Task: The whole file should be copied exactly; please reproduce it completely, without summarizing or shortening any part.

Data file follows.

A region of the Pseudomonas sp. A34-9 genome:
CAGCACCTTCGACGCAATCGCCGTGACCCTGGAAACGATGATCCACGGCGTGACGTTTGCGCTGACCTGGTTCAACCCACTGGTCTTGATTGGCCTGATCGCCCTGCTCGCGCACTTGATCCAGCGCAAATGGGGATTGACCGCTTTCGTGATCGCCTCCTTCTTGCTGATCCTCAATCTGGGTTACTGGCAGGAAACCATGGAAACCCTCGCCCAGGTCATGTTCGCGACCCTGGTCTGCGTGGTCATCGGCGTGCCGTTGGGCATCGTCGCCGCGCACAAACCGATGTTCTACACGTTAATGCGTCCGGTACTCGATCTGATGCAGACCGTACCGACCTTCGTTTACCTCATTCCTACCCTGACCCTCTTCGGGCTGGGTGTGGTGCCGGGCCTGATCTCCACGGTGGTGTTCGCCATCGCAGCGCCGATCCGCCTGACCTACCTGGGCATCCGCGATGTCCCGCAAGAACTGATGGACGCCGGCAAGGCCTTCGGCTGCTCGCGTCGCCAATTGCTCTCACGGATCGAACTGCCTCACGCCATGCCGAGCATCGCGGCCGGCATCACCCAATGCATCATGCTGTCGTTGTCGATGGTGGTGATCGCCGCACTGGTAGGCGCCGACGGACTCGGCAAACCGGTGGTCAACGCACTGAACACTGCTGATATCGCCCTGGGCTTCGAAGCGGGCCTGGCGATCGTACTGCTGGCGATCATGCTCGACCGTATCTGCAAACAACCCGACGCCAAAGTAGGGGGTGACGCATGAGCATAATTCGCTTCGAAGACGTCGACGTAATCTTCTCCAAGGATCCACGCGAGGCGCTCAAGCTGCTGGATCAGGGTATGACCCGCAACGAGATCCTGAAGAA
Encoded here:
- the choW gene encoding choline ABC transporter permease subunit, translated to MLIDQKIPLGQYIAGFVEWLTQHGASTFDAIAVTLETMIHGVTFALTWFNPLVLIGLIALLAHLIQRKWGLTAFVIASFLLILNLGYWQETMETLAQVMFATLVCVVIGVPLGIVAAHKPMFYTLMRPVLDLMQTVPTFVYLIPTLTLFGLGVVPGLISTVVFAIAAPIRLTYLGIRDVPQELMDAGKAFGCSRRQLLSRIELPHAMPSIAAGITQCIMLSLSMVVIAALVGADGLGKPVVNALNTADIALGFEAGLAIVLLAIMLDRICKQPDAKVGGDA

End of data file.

A region of the Pseudomonas sp. A34-9 genome:
CAGCACCTTCGACGCAATCGCCGTGACCCTGGAAACGATGATCCACGGCGTGACGTTTGCGCTGACCTGGTTCAACCCACTGGTCTTGATTGGCCTGATCGCCCTGCTCGCGCACTTGATCCAGCGCAAATGGGGATTGACCGCTTTCGTGATCGCCTCCTTCTTGCTGATCCTCAATCTGGGTTACTGGCAGGAAACCATGGAAACCCTCGCCCAGGTCATGTTCGCGACCCTGGTCTGCGTGGTCATCGGCGTGCCGTTGGGCATCGTCGCCGCGCACAAACCGATGTTCTACACGTTAATGCGTCCGGTACTCGATCTGATGCAGACCGTACCGACCTTCGTTTACCTCATTCCTACCCTGACCCTCTTCGGGCTGGGTGTGGTGCCGGGCCTGATCTCCACGGTGGTGTTCGCCATCGCAGCGCCGATCCGCCTGACCTACCTGGGCATCCGCGATGTCCCGCAAGAACTGATGGACGCCGGCAAGGCCTTCGGCTGCTCGCGTCGCCAATTGCTCTCACGGATCGAACTGCCTCACGCCATGCCGAGCATCGCGGCCGGCATCACCCAATGCATCATGCTGTCGTTGTCGATGGTGGTGATCGCCGCACTGGTAGGCGCCGACGGACTCGGCAAACCGGTGGTCAACGCACTGAACACTGCTGATATCGCCCTGGGCTTCGAAGCGGGCCTGGCGATCGTACTGCTGGCGATCATGCTCGACCGTATCTGCAAACAACCCGACGCCAAAGTAGGGGGTGACGCATGAGCATAATTCGCTTCGAAGACGTCGACGTAATCTTCTCCAAGGATCCACGCGAGGCGCTCAAGCTGCTGGATCAGGGTATGACCCGCAACGAGATCCTGAAGAA
Encoded here:
- the choW gene encoding choline ABC transporter permease subunit, translated to MLIDQKIPLGQYIAGFVEWLTQHGASTFDAIAVTLETMIHGVTFALTWFNPLVLIGLIALLAHLIQRKWGLTAFVIASFLLILNLGYWQETMETLAQVMFATLVCVVIGVPLGIVAAHKPMFYTLMRPVLDLMQTVPTFVYLIPTLTLFGLGVVPGLISTVVFAIAAPIRLTYLGIRDVPQELMDAGKAFGCSRRQLLSRIELPHAMPSIAAGITQCIMLSLSMVVIAALVGADGLGKPVVNALNTADIALGFEAGLAIVLLAIMLDRICKQPDAKVGGDA